Along the WRM’s optimised route lies a series of checkpoints, known as waypoints, which monitor the ship’s progress throughout the voyage via a digital Speed Pilot and Track Pilot, as Lade explains: “Th e Track Pilot knows the route and when Vindskip is entering a waypoint the pilot will know what course it’s on and adjust accordingly, the Speed Pilot knows the time it should be at the waypoint and will adjust the speed to reach the next waypoint in the right time.”

Speed is then altered by changing the propeller pitch and revolution, followed by starting up an engine if more power is needed: “Th is is all done automatically, and this means that Vindskip can follow a route autonomously. You don’t need people on the bridge, other than when entering or exiting a harbour,” Lade adds.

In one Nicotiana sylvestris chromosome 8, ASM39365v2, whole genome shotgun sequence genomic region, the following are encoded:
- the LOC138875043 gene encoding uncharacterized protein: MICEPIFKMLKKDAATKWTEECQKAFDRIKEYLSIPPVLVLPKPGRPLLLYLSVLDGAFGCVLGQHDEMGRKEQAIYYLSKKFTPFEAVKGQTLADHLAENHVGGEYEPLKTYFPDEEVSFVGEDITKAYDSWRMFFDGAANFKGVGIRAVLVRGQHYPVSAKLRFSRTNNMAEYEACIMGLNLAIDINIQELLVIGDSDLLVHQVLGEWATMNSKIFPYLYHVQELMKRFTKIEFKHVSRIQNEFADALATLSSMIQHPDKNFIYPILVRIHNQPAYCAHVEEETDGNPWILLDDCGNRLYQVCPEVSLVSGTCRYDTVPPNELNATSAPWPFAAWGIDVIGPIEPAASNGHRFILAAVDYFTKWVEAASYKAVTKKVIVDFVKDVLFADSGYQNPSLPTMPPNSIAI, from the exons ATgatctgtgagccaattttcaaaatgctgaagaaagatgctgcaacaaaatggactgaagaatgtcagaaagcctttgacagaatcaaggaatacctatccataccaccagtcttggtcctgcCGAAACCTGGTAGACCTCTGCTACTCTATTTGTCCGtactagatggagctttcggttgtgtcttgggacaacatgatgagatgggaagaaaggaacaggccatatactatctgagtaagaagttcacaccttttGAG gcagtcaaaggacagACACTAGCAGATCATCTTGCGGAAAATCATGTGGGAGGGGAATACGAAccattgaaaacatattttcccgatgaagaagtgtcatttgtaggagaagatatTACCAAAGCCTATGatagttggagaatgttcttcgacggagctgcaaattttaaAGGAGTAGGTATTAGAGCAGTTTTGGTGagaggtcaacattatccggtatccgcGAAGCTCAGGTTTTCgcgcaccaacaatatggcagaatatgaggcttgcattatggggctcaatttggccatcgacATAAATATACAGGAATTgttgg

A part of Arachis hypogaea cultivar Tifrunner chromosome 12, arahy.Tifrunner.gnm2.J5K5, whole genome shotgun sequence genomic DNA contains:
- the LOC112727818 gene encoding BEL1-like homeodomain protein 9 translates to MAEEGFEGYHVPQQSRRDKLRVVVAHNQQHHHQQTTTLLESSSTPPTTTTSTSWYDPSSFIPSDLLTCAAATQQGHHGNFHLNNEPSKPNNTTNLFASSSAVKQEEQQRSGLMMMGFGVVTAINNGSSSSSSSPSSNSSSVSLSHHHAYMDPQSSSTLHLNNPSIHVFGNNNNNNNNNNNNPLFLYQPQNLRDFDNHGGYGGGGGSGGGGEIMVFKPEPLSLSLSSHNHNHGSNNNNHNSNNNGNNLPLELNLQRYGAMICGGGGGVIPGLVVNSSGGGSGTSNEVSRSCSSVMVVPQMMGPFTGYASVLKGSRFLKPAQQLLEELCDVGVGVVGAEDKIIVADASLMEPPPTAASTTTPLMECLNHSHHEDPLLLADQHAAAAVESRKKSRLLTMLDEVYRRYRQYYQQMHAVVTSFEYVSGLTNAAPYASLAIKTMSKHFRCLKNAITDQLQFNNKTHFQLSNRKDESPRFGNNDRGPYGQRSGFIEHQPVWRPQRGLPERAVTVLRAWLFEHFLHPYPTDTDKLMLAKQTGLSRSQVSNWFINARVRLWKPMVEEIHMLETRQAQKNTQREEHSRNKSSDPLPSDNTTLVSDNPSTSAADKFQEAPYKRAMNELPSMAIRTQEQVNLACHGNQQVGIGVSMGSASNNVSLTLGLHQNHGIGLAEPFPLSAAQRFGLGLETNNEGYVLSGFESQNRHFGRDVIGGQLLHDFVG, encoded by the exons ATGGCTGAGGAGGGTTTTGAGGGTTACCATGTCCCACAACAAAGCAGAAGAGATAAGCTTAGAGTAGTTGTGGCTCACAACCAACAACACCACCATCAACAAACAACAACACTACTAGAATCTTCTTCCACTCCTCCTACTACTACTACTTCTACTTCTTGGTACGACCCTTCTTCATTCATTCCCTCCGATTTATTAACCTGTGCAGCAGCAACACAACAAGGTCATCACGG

Autonomously, in this case, falls into level one of the International Maritime Organization’s degrees of autonomy, whereby a vessel has automated processes and decision support, but seafarers are onboard to operate and control shipboard systems and functions. “Onboard (Vindskip) there will be an ordinary number of crew due to the value of the cargo. It’s so high that nobody would accept that the ship was sailing without them,” Lade comments.

Results and regularity